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TSS STEM Q&A with Geophysicist Corey Morgan

by K.L. Angelo

In an exclusive first, The Starset Society is reaching out to STEM professionals across the globe and asking them questions about their career fields and the technology used.  TSS is showcasing the work done by consulting geophysicist, Corey Morgan, from Houston, Texas.

Corey, would you please explain what you do as a consulting geophysicist?

I’m a geophysicist in the oil and gas industry. In a very broad sense, that means that I use and manipulate seismic data to map and characterize sedimentary layers on the Earth’s crust to find likely spots to accumulate economic quantities of hydrocarbons. I am, more specifically, a specialist in seismic imaging (making 3D pictures of the Earth’s interior with sound) and what’s known as quantitative seismic interpretation.

Can you explain quantitative seismic interpretation in more detail?

It’s attempting to derive the physical properties [of the sedimentary layers of the Earth’s crust] such as density, porosity, and permeability of those rocks from subtle differences in how they reflect sound waves.  We then use that to determine if a given layer is likely to contain economic quantities of hydrocarbons.

How do you map and characterize these sedimentary layers?

At its most basic, we send a pulse of sound into the ground.  If we are offshore, we use large air guns dragged behind the ship that send a tuned pulse into the ground.  If we are on land, we use either dynamite packed into holes that are 50-150 feet below the surface or very large hydraulic vibrators that sweep through a group of frequencies over several seconds.  The sound reflects off the layers of rock below the surface and those reflections are collected into an array of what are, essentially, microphones.

The arrays are typically about a kilometer wide and several kilometers long.  In the offshore case, these are all dragged behind the boat with a pretty sophisticated set of instruments and devices to keep everything in line and positioned correctly.  In many cases, a seismic vessel with a full receiver array deployed is often the largest moving object on earth. The data collected is then processed through a series of computer algorithms designed to remove noise and correctly focus the data into a final image of the subsurface layers.  

From there, we map the various layers, often using well logs and other geologic information to help direct us as to what reflectors correspond to what geologic ages.  I generally help with this and try to glean anything I can from the rocks physical properties at this point. However, I have, at various points in my 21 year career, worked on all stages of this process including working on seismic vessels at sea and on remote land crews.

Is the land process done in a similar manner as the oceanic process?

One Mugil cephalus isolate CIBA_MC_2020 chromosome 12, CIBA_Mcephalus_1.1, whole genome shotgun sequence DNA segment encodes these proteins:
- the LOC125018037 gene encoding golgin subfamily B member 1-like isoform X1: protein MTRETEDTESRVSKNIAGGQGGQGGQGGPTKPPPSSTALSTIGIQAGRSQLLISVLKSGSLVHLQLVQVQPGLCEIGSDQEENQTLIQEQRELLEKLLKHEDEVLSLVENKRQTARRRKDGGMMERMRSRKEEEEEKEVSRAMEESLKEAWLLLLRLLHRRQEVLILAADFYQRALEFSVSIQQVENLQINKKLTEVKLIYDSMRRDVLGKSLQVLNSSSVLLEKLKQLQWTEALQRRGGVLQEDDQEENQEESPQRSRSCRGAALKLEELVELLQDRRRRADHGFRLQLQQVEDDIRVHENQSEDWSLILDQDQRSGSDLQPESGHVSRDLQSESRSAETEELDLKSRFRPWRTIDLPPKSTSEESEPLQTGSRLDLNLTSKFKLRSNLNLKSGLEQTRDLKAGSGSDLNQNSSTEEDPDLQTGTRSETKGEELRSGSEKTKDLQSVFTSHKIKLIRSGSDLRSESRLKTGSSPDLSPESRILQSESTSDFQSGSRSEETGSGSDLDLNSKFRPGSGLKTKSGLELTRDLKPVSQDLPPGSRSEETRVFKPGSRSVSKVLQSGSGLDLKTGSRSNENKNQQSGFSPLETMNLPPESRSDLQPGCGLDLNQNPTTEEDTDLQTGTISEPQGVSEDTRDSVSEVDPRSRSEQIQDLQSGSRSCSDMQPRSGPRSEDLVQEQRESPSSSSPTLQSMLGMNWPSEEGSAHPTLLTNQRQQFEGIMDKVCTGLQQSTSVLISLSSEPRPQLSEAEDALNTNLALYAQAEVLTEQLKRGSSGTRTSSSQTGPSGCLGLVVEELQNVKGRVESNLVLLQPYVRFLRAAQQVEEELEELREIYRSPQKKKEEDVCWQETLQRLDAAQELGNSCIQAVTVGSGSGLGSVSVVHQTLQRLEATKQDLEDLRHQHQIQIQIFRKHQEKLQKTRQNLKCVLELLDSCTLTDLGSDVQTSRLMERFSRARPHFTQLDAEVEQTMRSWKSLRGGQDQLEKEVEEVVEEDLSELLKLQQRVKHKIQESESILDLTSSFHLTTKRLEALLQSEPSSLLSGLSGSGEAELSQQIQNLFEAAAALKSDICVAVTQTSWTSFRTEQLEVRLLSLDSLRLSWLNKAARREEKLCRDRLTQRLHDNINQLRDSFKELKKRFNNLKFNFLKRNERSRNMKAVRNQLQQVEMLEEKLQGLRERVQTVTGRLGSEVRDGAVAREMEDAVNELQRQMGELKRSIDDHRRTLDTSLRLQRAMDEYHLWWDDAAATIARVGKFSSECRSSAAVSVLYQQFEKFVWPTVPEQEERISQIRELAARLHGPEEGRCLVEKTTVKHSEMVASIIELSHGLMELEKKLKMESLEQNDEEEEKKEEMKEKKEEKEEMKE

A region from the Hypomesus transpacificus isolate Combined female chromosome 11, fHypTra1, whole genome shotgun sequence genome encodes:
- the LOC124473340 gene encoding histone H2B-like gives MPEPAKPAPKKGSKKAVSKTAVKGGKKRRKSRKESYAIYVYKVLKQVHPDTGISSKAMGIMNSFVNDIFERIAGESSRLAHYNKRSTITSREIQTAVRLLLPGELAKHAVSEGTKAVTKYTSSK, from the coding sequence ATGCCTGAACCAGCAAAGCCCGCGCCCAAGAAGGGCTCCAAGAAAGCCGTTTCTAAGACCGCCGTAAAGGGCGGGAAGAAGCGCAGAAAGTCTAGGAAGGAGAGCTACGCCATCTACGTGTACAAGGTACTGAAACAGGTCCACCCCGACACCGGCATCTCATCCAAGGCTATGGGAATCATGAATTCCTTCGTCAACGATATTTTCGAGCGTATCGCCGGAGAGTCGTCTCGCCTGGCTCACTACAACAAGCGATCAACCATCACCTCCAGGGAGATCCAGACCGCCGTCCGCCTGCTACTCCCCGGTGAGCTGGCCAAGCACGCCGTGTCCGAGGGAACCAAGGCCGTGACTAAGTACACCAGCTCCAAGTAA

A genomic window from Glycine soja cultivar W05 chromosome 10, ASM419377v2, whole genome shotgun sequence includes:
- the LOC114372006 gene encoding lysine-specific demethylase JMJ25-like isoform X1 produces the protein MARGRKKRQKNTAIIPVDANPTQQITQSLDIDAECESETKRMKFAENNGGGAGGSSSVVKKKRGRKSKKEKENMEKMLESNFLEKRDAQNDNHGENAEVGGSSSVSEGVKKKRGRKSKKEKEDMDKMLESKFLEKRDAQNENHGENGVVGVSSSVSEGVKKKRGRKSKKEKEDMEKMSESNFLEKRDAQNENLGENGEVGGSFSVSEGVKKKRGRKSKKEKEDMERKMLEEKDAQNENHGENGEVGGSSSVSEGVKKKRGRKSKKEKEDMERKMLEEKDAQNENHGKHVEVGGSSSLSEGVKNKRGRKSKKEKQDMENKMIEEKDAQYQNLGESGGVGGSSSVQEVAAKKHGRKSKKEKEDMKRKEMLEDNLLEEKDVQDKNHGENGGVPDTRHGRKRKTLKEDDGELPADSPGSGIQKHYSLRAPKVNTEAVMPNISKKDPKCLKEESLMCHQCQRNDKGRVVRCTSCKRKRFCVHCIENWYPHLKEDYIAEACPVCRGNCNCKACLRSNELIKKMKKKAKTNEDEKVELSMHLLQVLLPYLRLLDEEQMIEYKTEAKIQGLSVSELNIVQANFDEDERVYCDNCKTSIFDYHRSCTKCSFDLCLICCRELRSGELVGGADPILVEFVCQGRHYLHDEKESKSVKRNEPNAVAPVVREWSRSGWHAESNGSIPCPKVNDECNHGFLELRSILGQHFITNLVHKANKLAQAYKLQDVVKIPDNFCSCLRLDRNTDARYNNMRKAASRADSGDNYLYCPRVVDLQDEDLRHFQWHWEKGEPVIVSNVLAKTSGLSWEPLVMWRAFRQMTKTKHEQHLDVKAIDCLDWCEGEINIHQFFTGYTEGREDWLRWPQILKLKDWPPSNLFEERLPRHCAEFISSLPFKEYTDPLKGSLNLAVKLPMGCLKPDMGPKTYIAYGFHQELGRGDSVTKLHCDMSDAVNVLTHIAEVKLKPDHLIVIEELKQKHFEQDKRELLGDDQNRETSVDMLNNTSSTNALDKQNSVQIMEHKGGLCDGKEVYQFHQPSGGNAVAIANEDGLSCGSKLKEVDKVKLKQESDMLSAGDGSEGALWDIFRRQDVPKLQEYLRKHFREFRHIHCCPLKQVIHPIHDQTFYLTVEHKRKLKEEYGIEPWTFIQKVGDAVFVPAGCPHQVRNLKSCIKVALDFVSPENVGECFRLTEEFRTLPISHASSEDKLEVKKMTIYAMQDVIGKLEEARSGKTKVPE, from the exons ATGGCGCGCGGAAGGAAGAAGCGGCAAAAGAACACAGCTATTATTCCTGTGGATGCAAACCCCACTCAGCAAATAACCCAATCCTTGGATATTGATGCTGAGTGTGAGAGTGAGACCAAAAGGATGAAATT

The basic principles are the same, but the techniques are a bit different.  At sea, we use large arrays of air “guns”, basically pistons that release of bubble of compressed air into the water.  On land, we use either 1-2 lbs of dynamite buried 50-100 feet below the surface or, more commonly nowadays, a large hydraulic vibrator that shakes from 3 to 60 hz over about 5 or 6 seconds.  On land, we also have to contend with a lot of administrative issues like getting permission from landowners and making sure that we close all the gates and don’t trample any crops or let any livestock out.  

Additionally, we have to sometimes work around creeks and roads and other natural features when we lay out the receiver arrays.  Finally, you have a lot of noise onshore that you don’t have at sea. For instance a busy highway creates a lot of additional noise, or if you happen to have a line of receivers near power lines, they will actually pick up the 60 hz frequency that AC power is transmitted at here.  It creates a variety of problems, but those are usually kind of fun to solve.

Do you (basically) find fossil fuels for oil and gas companies? Or is your research more in depth than that?

Yes, the main “thing” I do is help find fossil fuels (hydrocarbons) for oil and gas companies.  My part mostly helps determine the best drilling locations. Occasionally, our work results in purely academic knowledge in geology or geophysics, such as helping to characterize the Chicxulub crater (the impact crater from the asteroid that killed the dinosaurs) which is easily seen on seismic data. Occasionally, we do something totally off the reservation like develop auto tune.  

Develop Auto tune?

Yes, auto tune, that was kind of a fad in the music recording industry a few years ago, and was invented by a geophysicist. It was invented by a gentleman named Dr. Andy Hildebrand.  Andy was a geophysicist who founded (along with a former coworker of mine) Landmark Graphics Corporation. They developed the first seismic interpretation software before they sold the company to Haliburton many years back. Autotune is essentially a process called autocorrelation that’s used to find regularity, or repeating frequencies, in a signal.  It’s a good way to find what musicians refer to as “pitch”. Autotune can correct the pitch to whatever frequency range you want by digitally shifting its autocorrelation output. We use autocorrelation for many different processes in seismic data processing, just not usually correcting our horrible singing voices.

My industry has also been instrumental in developing technologies such as tomography, i.e. the CAT scan, and seismic data processing and imaging has been the traditional “stress test” for super computer manufacturers.  My personal work has generally been pretty much all oil and gas applied type stuff. However, I definitely use the skills I’ve learned as a scientist over the years in my “hobby” work doing amateur astronomy, programming, etc.

Can you go into more detail about tomography and the imaging process?